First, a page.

Samsung is planning its own custom chips and 4k phone displays

After building processors based on ARM Holdings(s armh) intellectual property for years, Samsung says it will create its own 64-bit core for mobile chips. The company is also pushing forward in its display technology for mobile devices, expecting to bring 4k displays to phones in 2015 and continuing to work on flexible AMOLED screens. The information came from Samsung’s Analyst Day event on Wednesday, as noted by Android Beat.

samsung 64 bit

Based on the slidedeck snaps that Android Beat captured, Samsung didn’t disclose when it plans to debut silicon using its own core. It does appear that Samsung will transition first to 64-bit ARM chips and then follow up with its own processor.

At that point, Samsung would be even more like Apple in that it is customizing the design of its chips. Other device makers typically purchase “off the shelf” chips from Qualcomm(s qcom), Nvidia(s nvda) and others. Given how Samsung is trying to gain more control over its hardware, software and services, I suspect that chips with Samsung cores would only be in Samsung devices, but we’ll see.

The display news isn’t surprising to me but I’m still not sold on extremely high-resolution screens in small devices. Why? I’m not yet convinced the benefit of packing more pixels into an inch — Samsung is shooting for 560 pixels per inch (PPI) in 2014 — is worth the trade-off in powering such a screen. And if 560 PPI wasn’t enough, Samsung says the following year should bring 4k displays to phones.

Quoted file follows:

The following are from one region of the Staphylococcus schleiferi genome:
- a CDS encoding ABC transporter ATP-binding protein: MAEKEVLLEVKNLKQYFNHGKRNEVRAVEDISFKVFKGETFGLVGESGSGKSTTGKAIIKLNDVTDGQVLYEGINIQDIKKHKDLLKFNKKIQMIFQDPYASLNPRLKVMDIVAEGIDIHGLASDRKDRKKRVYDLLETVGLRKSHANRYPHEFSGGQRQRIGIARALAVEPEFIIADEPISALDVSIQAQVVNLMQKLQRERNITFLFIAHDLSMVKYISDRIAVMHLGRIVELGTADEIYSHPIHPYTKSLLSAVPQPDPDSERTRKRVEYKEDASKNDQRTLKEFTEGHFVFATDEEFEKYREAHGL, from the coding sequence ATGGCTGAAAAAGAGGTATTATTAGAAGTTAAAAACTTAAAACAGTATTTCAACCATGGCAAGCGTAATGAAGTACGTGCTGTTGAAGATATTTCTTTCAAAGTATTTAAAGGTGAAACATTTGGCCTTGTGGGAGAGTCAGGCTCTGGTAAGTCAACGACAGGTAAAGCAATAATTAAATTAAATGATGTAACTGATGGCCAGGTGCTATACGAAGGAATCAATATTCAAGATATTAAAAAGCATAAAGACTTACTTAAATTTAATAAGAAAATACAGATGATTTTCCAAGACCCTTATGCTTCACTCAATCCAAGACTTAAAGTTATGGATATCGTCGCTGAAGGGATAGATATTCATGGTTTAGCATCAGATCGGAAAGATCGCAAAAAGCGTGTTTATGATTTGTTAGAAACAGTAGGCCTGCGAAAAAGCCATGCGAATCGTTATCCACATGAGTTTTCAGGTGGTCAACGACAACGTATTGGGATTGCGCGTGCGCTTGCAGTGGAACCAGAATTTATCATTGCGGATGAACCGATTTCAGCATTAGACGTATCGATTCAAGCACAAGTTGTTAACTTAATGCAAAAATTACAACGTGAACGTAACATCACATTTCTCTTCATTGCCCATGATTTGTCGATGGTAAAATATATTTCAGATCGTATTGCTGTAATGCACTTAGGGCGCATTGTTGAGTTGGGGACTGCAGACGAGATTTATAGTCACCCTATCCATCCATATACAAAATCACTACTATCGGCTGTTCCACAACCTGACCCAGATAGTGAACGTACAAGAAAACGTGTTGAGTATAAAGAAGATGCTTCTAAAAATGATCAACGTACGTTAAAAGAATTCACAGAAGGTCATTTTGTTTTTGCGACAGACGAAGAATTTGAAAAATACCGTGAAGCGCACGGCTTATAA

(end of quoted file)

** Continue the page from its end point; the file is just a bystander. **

Depending on the definition you use, that’s a screen resolution of 3840 × 2160 pixels. Let’s assume this shows up on a 5-inch handset and do the math. We’re talking about a whopping 881 pixels per inch! If the human eye can’t resolve individual pixels around 320 PPI when holding a phone at a typical distance, what’s the benefit here?

Perhaps its just bragging rights, much like the race to the first curved glass phone. We’ll see when Samsung delivers on its plans and if the company’s efforts actually improve our mobile devices.